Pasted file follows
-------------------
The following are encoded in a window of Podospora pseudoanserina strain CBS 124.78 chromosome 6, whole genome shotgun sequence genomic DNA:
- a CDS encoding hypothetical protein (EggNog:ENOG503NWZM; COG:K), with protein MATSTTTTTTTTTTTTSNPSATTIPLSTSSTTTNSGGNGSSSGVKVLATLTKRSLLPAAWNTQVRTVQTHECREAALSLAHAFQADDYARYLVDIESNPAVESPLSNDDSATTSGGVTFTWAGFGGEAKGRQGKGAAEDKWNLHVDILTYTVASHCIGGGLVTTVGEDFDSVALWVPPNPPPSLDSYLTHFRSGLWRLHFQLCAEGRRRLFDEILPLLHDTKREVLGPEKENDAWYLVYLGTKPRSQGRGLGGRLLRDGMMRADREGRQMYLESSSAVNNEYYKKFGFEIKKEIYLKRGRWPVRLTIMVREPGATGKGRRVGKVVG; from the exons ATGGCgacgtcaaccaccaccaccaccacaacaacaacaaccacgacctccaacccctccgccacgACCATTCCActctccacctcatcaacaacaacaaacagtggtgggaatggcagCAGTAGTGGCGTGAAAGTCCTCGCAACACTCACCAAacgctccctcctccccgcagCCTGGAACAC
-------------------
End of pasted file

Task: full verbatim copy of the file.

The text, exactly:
The following are encoded in a window of Podospora pseudoanserina strain CBS 124.78 chromosome 6, whole genome shotgun sequence genomic DNA:
- a CDS encoding hypothetical protein (EggNog:ENOG503NWZM; COG:K), with protein MATSTTTTTTTTTTTTSNPSATTIPLSTSSTTTNSGGNGSSSGVKVLATLTKRSLLPAAWNTQVRTVQTHECREAALSLAHAFQADDYARYLVDIESNPAVESPLSNDDSATTSGGVTFTWAGFGGEAKGRQGKGAAEDKWNLHVDILTYTVASHCIGGGLVTTVGEDFDSVALWVPPNPPPSLDSYLTHFRSGLWRLHFQLCAEGRRRLFDEILPLLHDTKREVLGPEKENDAWYLVYLGTKPRSQGRGLGGRLLRDGMMRADREGRQMYLESSSAVNNEYYKKFGFEIKKEIYLKRGRWPVRLTIMVREPGATGKGRRVGKVVG; from the exons ATGGCgacgtcaaccaccaccaccaccacaacaacaacaaccacgacctccaacccctccgccacgACCATTCCActctccacctcatcaacaacaacaaacagtggtgggaatggcagCAGTAGTGGCGTGAAAGTCCTCGCAACACTCACCAAacgctccctcctccccgcagCCTGGAACAC